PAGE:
Bernie (www.litterwithastorytotell.blogspot.com) suggested I pick up some litter and write an essay on how I feel about it. Reflecting on the idea I realized this would be no mere story, but an admission of my deepest rooted feelings.
My mom lives nearby. Her neighbor, Raj, is building a new home next door where a small bungalow used to stand. I dubbed the new structure his Raj Mahal.
Construction sites are well-documented litter offenders, always showing up on the list of top eight causes of litter. Against this backdrop I visit my elderly mother’s pastoral home. And on this day, as on many others, I am greeted by sightings of coffee cups, lids, empty creamers, polystyrene, some of it disintegrating into miniscule beads to confound even the nimblest of fingers. I found plastic construction material packaging, soggy paper napkins, newspaper and more food-related wrappings. Cellophane also reared its transparent head. Rubber bands, plastic and wire made guest appearances.
I feel wonderfully warm about nestling this waste in a secure bag. I feel nurturing. I have given this litter a proper home and resting place. My mother’s heritage property is for now restored to its erstwhile nature-respecting grandeur. My bagged litter and I revel in this moment together knowing it is fleeting because, astonishingly, people keep littering. They are planet bullies. What does it take to place a waste bin on site and tell your workers to use it?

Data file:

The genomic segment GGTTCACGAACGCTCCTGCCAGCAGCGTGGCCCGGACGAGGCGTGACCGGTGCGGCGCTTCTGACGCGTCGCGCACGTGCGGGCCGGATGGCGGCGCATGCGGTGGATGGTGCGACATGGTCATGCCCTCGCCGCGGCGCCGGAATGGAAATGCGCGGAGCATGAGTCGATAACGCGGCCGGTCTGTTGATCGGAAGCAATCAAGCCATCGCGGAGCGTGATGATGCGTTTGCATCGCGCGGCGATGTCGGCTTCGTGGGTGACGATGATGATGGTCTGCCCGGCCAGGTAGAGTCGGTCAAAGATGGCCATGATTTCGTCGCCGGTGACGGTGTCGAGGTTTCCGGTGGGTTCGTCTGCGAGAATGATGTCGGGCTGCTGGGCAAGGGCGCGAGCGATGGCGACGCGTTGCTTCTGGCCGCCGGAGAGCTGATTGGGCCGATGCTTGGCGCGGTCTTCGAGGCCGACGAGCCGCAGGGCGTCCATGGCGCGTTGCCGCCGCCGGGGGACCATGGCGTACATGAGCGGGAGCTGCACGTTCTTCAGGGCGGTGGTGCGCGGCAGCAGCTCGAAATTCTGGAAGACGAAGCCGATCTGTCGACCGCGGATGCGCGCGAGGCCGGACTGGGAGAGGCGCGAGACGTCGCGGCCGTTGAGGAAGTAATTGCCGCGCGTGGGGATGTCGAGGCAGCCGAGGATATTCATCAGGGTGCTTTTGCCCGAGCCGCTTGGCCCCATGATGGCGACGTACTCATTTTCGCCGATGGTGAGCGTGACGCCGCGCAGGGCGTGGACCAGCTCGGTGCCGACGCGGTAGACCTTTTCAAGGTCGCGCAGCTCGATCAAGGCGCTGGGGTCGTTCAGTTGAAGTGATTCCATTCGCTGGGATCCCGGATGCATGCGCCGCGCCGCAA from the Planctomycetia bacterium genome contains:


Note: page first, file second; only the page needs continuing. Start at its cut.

My mother is a lifelong environmentalist. At 88, her awareness has slipped. She isn’t able to police a neighbor who’s his own contractor and a messy one at that.
While I feel happy to clear up the litter, I know my childhood memories are responsible for that. My mom used to send me out as a kid spring and fall to do a quick tidy-up and beautify her acre of green.
But today my fond memory bubble is being usurped by a creeping feeling of irritation and indignation about the people who create this mess, an abject disappointment in these humans, so-called “fellow men”. Like any close relationship, litter can bring out the best and worst in me.
Years on, when I finally look back on my career of educating about litter, I don’t want to see that litter was there with me through thick and thin. I want littering to be taboo in my lifetime so I can finally kiss everyone’s litter goodbye.